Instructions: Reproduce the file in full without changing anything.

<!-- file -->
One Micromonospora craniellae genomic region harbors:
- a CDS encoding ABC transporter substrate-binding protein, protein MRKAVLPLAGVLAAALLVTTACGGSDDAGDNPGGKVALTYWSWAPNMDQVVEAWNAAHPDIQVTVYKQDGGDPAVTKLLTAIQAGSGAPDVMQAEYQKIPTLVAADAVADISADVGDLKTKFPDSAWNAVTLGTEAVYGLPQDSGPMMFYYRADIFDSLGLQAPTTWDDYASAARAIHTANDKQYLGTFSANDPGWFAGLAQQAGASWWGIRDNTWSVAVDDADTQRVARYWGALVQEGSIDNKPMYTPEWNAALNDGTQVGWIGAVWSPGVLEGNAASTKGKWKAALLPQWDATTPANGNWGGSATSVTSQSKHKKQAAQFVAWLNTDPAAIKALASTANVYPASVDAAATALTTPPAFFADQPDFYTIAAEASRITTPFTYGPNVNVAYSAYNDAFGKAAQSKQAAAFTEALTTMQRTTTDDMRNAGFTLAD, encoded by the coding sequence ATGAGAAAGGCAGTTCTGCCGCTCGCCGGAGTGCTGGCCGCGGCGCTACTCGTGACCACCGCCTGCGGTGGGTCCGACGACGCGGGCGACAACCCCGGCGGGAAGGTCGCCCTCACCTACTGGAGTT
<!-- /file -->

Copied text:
One Micromonospora craniellae genomic region harbors:
- a CDS encoding ABC transporter substrate-binding protein, protein MRKAVLPLAGVLAAALLVTTACGGSDDAGDNPGGKVALTYWSWAPNMDQVVEAWNAAHPDIQVTVYKQDGGDPAVTKLLTAIQAGSGAPDVMQAEYQKIPTLVAADAVADISADVGDLKTKFPDSAWNAVTLGTEAVYGLPQDSGPMMFYYRADIFDSLGLQAPTTWDDYASAARAIHTANDKQYLGTFSANDPGWFAGLAQQAGASWWGIRDNTWSVAVDDADTQRVARYWGALVQEGSIDNKPMYTPEWNAALNDGTQVGWIGAVWSPGVLEGNAASTKGKWKAALLPQWDATTPANGNWGGSATSVTSQSKHKKQAAQFVAWLNTDPAAIKALASTANVYPASVDAAATALTTPPAFFADQPDFYTIAAEASRITTPFTYGPNVNVAYSAYNDAFGKAAQSKQAAAFTEALTTMQRTTTDDMRNAGFTLAD, encoded by the coding sequence ATGAGAAAGGCAGTTCTGCCGCTCGCCGGAGTGCTGGCCGCGGCGCTACTCGTGACCACCGCCTGCGGTGGGTCCGACGACGCGGGCGACAACCCCGGCGGGAAGGTCGCCCTCACCTACTGGAGTT